Skip to content
Keywords e.g. warehousing
Qualification Code e.g. 600/5640/X
Keywords e.g. warehousing
Unit Code e.g. Y/505/4889
Open Awards Unit ID e.g. CBF498
Keywords e.g. warehousing
Open Awards Unit Code e.g. UA33ART12
Open Awards Unit ID e.g. CBF521

MOJ Education Prison Reform: Will it Help?

Heather Akehurst, CEO Open Awards.

As we hear that the Ministry of Justice has delayed their Tender for Offender Learning within prisons for the seven selected areas, it seems appropriate to share a few reflections.

Firstly, education is a powerful tool in the rehabilitation of offenders and, when used effectively, it increases self-worth, as well as raising educational attainment, skills levels and employability. A good Offender Learning Manager ensures that prisoners work towards gaining meaningful qualifications which moves them towards employment.

Secondly, no one would disagree that prison education needs reforming to make it more effective but moving towards one Awarding Body for each area as a priority! Really? All the effective Awarding Bodies I know that provide qualifications suitable for use in prisons have, for many years, designed them in units or in bite sized chunks. This enables prisoners to build those units into a full qualification. It allows for movement between prisons and crucially, if used effectively, allows for ‘through the gate’ achievement: More of that later.

I’d be interested to hear the details of offenders having to start courses again because of ‘different Awarding Bodies’. Effective APL addresses this and the vast majority of Awarding Bodies who work in offender learning do so because they believe it makes a real difference to society and are adept in ensuring prisoners build units and recognise those units.

Certainly we at Open Awards have numerous examples of being flexible with our Awarding Body colleagues. Too often prisons fail to check which qualifications people have been registered for and what units they have already achieved.

Moving to one Awarding Body reduces competition, not only in terms of price but more importantly in terms of content, flexibility and responsiveness to local needs. Offender Learning Managers spend time developing study programmes for their particular needs and in order to be effective they need to be able to choose the qualification that best meets their need. Once a single Body is appointed the ‘power’ in the relationship transfers to that Awarding Body and leaves Offender Learning Managers with nowhere else to go if they are unhappy with the qualification, relationship or assessment methods.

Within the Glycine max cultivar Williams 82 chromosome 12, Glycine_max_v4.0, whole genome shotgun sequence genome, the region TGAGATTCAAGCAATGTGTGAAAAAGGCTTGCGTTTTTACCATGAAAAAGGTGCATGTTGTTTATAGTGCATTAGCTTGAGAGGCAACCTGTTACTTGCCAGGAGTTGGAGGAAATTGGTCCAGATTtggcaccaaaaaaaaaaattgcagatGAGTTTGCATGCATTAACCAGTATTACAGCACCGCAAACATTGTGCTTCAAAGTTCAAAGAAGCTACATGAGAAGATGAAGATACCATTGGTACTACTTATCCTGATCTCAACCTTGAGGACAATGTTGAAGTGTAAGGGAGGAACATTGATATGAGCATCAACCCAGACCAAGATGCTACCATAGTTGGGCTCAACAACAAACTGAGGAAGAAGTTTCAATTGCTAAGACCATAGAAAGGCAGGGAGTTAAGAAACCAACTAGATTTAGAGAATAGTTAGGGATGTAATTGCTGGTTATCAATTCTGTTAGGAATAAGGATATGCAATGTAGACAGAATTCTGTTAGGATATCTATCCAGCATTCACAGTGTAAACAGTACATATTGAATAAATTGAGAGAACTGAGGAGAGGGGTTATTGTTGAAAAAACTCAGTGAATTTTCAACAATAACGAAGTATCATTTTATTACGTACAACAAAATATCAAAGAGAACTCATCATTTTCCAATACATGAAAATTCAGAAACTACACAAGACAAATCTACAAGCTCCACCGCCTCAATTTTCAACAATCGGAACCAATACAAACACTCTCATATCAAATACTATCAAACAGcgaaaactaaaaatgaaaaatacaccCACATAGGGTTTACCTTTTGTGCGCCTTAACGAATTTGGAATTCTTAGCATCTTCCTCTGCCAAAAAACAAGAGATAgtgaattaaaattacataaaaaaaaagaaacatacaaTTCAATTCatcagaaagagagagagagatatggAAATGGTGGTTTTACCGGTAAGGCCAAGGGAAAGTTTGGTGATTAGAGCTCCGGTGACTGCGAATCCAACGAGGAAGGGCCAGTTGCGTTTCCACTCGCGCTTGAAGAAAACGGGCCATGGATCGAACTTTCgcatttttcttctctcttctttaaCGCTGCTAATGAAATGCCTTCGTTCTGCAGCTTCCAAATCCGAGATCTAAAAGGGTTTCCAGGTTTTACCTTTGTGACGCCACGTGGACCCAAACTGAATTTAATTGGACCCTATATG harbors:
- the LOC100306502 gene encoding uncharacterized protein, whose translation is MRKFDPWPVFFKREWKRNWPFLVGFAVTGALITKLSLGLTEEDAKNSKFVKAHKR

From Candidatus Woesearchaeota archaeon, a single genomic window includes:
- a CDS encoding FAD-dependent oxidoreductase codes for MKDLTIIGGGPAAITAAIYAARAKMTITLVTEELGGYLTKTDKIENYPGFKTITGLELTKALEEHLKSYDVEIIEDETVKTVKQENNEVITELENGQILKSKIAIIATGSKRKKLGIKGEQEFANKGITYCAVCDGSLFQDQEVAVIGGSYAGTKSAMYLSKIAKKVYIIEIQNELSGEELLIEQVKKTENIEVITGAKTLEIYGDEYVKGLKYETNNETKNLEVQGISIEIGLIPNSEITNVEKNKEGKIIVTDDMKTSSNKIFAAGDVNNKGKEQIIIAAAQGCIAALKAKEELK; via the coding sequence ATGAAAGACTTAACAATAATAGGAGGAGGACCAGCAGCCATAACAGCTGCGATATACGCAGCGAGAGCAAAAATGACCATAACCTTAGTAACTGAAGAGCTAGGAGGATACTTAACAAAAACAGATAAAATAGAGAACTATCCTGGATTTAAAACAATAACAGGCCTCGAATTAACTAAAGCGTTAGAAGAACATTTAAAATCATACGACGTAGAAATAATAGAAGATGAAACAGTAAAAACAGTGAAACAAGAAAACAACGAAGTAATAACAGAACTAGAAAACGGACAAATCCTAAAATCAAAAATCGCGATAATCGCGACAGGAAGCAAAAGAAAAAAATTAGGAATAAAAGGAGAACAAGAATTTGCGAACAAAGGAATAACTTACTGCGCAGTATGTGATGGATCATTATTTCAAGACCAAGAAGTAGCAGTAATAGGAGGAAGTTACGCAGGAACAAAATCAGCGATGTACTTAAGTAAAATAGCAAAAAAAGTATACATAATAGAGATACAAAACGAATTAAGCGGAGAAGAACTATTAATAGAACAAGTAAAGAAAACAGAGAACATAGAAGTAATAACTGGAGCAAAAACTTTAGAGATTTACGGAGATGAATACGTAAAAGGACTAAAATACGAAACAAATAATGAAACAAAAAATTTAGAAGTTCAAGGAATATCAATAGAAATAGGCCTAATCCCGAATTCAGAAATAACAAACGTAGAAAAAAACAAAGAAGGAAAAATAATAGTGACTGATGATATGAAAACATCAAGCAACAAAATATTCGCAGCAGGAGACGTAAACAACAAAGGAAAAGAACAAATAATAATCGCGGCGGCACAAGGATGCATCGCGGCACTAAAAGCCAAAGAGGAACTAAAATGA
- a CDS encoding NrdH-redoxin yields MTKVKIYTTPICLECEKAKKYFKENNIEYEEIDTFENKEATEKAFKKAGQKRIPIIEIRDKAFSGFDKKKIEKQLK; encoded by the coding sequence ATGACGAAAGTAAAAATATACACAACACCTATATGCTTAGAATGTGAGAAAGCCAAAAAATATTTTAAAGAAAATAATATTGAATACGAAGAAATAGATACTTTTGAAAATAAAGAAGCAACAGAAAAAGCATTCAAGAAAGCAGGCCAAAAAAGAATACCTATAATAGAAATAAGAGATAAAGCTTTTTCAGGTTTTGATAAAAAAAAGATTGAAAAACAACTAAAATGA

In addition this is an increasingly precarious world for Awarding Bodies and this would seem to be a severe risk by MOJ with no fall back position. In reality, a withdrawal would be quickly picked up by other Awarding Bodies but this would be outside procurement and surely will rely on the very issues ignored by this exercise – effective APL and co-operation between Awarding Bodies!

Localism can be important within prison settings where responsiveness to local employment opportunities with supportive employers can be crucial in providing not only hope and aspiration but also clear links to employment. Moving to one Awarding Body could, and I stress could, damage this responsiveness which would limit Offender Managers’ abilities to combine units within qualifications.

Personally I feel that the bigger challenge and the one which I believe should have taken priority is reforming prison and probation education to address ‘through the gate’ provision. Prisoners undertake units and, where possible qualifications, but find themselves frustrated by an inability to share information between the services to allow for completion of qualifications begun within prison. As The Lammy Review, published just this month states ‘A job is the foundation of a law-abiding life and the key to reform for any offender’. Thus education must be targeted to enable employability and in most prisons take account of local employment.  

Why not look at how Apprenticeships can be designed to begin delivery within prisons and move into sheltered employment, with such far seeing employers as Timpsons, allowing for qualifications and valuable work experience?

Is this the formula for the future? Well, we’ll have to wait and see but my basic Economics O’Level (Yes that dates me!) teaches the precarious balance between supply and demand.

No doubt all our questions will be answered in the revised Tender. Dare we hope MOJ have listened to the concerns being raised throughout the sector.

Leave a Comment

* Indicates fields are required

Your name
Your email address